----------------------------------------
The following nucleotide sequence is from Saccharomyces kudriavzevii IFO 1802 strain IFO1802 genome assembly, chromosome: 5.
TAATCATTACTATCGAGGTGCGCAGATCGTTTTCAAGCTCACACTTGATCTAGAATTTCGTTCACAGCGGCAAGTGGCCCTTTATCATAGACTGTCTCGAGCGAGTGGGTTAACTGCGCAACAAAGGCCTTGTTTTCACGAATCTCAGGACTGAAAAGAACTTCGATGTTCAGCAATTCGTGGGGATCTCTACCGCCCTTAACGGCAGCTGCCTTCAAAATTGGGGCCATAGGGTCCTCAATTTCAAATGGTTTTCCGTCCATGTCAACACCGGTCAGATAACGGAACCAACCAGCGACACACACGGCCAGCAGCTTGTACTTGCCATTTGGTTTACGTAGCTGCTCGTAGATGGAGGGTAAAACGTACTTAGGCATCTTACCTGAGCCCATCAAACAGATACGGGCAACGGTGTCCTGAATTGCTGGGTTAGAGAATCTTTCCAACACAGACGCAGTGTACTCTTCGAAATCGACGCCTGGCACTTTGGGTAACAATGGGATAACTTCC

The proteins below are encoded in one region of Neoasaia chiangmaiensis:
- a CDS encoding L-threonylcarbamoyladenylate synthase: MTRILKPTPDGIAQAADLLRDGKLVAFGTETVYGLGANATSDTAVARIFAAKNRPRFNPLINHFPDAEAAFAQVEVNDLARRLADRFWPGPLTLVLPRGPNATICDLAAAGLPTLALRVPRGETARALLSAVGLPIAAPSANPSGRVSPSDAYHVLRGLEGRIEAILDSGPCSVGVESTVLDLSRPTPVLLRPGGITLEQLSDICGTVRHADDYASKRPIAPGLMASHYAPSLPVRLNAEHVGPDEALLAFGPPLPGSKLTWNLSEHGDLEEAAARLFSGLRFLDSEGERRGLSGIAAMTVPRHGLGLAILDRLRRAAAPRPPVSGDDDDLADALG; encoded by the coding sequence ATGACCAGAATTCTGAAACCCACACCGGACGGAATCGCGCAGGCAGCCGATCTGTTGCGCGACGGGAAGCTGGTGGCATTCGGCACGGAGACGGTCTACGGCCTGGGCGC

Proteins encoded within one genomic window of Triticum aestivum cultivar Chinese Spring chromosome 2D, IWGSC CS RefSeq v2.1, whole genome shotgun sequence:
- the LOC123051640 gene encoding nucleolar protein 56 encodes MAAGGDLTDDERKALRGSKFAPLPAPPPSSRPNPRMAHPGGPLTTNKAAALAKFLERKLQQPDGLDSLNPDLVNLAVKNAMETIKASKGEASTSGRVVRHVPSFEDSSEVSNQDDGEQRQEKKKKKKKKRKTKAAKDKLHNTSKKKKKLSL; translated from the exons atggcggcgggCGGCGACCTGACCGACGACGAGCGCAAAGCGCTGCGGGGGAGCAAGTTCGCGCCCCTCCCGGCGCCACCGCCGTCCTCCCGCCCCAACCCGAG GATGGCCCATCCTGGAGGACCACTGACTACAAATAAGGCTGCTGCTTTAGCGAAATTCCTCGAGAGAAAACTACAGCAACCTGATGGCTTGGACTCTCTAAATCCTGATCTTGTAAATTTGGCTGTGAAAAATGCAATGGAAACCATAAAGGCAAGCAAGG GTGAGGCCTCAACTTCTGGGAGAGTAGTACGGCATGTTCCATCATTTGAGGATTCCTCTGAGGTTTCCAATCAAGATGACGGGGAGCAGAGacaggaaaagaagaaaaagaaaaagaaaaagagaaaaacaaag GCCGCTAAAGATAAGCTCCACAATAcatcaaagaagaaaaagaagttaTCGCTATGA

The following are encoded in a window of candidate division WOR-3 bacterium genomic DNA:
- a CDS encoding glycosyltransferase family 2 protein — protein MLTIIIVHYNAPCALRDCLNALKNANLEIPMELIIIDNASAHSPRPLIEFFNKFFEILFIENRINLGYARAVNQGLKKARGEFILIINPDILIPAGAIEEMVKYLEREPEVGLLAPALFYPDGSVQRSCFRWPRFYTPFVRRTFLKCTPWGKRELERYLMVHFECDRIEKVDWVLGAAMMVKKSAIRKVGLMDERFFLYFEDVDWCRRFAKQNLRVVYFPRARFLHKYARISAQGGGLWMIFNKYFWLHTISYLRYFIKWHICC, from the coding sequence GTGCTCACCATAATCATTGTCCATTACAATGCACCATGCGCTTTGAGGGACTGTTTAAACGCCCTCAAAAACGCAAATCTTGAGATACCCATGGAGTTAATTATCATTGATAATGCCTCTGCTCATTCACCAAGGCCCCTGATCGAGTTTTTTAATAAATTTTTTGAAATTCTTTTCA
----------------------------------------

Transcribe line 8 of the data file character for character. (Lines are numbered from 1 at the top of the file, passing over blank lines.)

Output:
- a CDS encoding glycosyltransferase family 2 protein — protein MLTIIIVHYNAPCALRDCLNALKNANLEIPMELIIIDNASAHSPRPLIEFFNKFFEILFIENRINLGYARAVNQGLKKARGEFILIINPDILIPAGAIEEMVKYLEREPEVGLLAPALFYPDGSVQRSCFRWPRFYTPFVRRTFLKCTPWGKRELERYLMVHFECDRIEKVDWVLGAAMMVKKSAIRKVGLMDERFFLYFEDVDWCRRFAKQNLRVVYFPRARFLHKYARISAQGGGLWMIFNKYFWLHTISYLRYFIKWHICC, from the coding sequence GTGCTCACCATAATCATTGTCCATTACAATGCACCATGCGCTTTGAGGGACTGTTTAAACGCCCTCAAAAACGCAAATCTTGAGATACCCATGGAGTTAATTATCATTGATAATGCCTCTGCTCATTCACCAAGGCCCCTGATCGAGTTTTTTAATAAATTTTTTGAAATTCTTTTCA